The Vancouver Whitecaps played this game like they didn’t need to win, so they didn’t.
With losses in the previous four games and a week off for an international break the game was a great opportunity to tidily end a streak: against FC Dallas, the team who beat them to start the skid.
But the framing of the game, at least on TV, focused on Dallas, and their need to win the game, as opposed to the benefits of establishing a seven-point safety cushion between the Caps and Dallas for the last playoff spot. At half-time, the team was glassy-eyed on the road, grinding out a result but offensively lost. They just couldn’t hold it forever.
The teamsheet was shook up from the loss against L.A., with four players that started in that game–Dane Richards, Jun Marques Davidson, Matt Watson and Russell Teibert–moved to the bench. This was part of a hope to inspire any offense at all; the biggest offense of the four-game losing streak was that there were zero shots on goal in three of those games.
It was not particularly successful. The shuffled teamsheet had a difficulty striking up a rhythm; it’s not like players were bad on the ball, but there was no sense of shared movement that powered any offensive moves. However, the Whitecaps were lucky not to be punished for it early on.
Vancouver conceded a penalty kick on 15 minutes after Jay DeMerit rose to clear a cross by seizing the shoulders of the Dallas man next to him. But Brad Knighton, preferred to Joe Cannon for the second straight game, improbably got gloves on the ball to save it. It was the first of many strong saves from Knighton that kept the Caps in the game.
But the Whitecaps didn’t show any signs of capitalizing on that luck; between the penalty, a shot off the crossbar on 41 minutes and fingertip save on 42 minutes, the Whitecaps could have been 3-0 at the interval and offered no indication they could have dealt with the hardship if any one of the chances went in.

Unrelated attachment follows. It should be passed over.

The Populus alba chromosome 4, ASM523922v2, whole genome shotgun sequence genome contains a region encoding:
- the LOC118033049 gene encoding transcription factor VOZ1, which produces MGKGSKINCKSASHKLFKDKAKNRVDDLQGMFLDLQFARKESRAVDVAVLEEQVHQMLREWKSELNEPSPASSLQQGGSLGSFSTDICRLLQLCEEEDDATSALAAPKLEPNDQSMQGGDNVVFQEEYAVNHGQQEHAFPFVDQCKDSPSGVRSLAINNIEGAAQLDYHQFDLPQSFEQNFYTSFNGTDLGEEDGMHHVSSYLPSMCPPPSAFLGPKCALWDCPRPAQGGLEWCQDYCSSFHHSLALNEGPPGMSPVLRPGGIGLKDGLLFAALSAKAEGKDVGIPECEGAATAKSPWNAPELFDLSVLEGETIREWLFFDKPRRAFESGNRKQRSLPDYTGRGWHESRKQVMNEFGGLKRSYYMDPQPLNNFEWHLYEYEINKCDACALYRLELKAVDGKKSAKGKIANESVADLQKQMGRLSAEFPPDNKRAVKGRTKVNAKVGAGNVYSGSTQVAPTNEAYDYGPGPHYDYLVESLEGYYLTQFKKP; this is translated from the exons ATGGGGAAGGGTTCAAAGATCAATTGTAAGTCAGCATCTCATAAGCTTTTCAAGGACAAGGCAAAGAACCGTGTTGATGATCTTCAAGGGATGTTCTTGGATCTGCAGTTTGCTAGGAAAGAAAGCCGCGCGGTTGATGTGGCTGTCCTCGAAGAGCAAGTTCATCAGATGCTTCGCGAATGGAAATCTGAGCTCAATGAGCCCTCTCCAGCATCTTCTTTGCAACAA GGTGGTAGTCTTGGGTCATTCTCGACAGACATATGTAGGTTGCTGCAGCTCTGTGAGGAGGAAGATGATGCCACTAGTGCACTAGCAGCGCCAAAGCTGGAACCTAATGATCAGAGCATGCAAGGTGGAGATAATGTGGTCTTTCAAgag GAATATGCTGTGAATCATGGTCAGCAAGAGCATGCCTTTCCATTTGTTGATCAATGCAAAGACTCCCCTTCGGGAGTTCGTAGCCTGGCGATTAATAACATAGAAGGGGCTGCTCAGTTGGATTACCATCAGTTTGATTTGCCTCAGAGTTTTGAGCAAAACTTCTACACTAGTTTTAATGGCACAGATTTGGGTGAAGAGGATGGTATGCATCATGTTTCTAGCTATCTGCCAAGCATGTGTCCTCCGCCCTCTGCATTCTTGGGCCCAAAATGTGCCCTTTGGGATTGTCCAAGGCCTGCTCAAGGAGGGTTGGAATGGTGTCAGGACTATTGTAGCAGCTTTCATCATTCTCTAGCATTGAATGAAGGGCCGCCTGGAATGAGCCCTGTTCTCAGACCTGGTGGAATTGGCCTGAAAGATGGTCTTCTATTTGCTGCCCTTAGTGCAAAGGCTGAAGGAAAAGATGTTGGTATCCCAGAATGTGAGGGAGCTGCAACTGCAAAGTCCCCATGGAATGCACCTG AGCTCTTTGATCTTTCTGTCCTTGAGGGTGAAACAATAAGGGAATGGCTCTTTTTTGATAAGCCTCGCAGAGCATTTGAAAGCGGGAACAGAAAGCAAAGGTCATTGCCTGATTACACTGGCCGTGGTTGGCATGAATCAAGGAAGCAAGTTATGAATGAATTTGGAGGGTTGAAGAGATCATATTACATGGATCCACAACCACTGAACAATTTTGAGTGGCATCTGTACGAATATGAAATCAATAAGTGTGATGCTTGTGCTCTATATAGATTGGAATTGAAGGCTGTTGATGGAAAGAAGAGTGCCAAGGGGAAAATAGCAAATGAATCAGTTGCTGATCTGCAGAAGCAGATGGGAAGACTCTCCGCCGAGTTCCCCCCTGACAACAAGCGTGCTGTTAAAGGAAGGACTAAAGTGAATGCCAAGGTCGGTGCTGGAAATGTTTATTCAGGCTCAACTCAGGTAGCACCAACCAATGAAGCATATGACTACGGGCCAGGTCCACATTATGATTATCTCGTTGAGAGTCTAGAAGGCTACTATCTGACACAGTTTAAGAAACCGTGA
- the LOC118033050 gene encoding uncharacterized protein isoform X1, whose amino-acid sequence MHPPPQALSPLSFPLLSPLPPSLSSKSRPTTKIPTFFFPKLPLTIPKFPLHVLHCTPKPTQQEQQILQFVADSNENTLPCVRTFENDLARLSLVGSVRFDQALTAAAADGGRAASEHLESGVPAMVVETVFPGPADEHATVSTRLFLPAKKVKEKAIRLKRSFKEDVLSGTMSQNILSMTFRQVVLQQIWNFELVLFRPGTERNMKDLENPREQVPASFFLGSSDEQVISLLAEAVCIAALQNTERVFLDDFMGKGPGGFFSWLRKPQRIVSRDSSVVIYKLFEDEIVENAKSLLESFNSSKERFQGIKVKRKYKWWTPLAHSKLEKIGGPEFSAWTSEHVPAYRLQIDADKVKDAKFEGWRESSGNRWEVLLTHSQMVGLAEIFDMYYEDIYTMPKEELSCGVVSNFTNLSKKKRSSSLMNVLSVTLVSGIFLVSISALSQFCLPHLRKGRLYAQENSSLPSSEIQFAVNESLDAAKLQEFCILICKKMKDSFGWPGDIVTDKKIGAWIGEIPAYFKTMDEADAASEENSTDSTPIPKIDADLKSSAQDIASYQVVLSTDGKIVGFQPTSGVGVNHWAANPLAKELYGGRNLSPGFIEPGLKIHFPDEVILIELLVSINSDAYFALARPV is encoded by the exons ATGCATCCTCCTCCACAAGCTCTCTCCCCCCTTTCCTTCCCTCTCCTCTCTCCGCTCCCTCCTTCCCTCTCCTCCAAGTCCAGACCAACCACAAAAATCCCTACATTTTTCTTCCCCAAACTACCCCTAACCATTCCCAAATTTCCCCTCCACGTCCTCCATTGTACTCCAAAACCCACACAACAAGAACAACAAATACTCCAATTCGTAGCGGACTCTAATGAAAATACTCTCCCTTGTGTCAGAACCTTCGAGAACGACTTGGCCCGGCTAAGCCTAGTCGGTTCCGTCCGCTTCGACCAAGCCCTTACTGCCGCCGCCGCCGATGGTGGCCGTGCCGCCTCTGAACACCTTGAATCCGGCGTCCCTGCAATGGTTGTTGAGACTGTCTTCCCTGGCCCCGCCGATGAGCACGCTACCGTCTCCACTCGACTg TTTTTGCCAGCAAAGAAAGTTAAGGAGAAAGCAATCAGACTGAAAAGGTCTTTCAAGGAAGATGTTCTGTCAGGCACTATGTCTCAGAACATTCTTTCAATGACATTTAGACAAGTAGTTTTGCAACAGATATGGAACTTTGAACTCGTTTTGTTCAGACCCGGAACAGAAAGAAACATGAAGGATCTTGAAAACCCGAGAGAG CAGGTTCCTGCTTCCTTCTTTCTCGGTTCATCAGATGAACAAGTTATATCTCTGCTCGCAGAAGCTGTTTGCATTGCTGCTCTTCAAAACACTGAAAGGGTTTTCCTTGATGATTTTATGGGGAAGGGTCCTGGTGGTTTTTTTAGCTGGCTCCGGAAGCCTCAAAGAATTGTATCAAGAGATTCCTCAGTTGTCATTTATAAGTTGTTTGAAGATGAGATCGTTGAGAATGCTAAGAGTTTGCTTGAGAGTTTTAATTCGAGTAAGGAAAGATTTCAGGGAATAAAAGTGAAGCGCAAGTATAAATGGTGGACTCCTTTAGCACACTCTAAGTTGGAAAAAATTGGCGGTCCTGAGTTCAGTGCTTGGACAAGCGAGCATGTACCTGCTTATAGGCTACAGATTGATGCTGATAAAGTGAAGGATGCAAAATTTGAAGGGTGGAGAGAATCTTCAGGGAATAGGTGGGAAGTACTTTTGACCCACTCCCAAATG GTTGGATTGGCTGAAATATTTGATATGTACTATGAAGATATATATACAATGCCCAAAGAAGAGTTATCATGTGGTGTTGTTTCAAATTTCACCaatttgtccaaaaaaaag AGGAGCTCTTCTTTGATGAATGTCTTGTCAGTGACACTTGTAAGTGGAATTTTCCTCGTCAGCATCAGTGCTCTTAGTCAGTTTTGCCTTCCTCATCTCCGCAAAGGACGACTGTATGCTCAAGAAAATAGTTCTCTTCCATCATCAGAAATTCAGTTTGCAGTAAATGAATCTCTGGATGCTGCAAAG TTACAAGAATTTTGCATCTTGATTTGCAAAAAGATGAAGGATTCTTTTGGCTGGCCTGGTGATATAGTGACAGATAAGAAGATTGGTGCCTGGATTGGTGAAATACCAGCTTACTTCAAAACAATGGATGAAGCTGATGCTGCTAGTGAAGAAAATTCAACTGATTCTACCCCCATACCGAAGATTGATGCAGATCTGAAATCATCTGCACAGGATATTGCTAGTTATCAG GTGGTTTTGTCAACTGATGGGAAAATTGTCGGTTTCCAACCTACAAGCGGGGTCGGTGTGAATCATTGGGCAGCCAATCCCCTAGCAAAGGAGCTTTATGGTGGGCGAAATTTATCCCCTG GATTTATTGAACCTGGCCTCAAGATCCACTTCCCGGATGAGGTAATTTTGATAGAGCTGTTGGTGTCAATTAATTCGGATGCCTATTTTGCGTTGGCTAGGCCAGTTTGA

It’s not as though the Caps were awful. Second half substitutes Teibert and Mattocks did well to lighten the mood. The defense was solid, and there was great contributions from the midfield and the forward line; Mattocks was more solid on the defensive side of the ball than I’ve ever seen him.
But they just had no way of creating things. I cannot honestly tell you a single thing Barry Robson or Kenny Miller did. The Thorrington-Koffie-Rochat midfield was as defensive as you’d expect it, although Koffie had a go in the second half. This is the single biggest area in which the team needs to improve.
As Dallas pushed crazily for a goal in the game’s final moments, the Whitecaps looked terrified and disorganized; knowing that they had done nothing to avert a 0-0 draw and were in heavy danger of leaving Frisco with nothing. They were unable to hold Dallas out of their own penalty area and were punished at 6 minutes of injury time by a supurb strike that was patience rewarded.
And, you know, what would the Whitecaps have said if the game had ended 0-0? “Hey, we didn’t lose!” “We got shots on goal this time!” They can’t win games and, ultimately, make the playoffs that way. The home game against Colorado will be the new moment where they have to turn it around if they want to see the postseason.
Tonight, the Caps tried to hold on against Dallas, who were determined to get a result and won accordingly. There’s now only a point that separates the two teams. If the Whitecaps are complacent, they could be punished again.
Stats after the jump.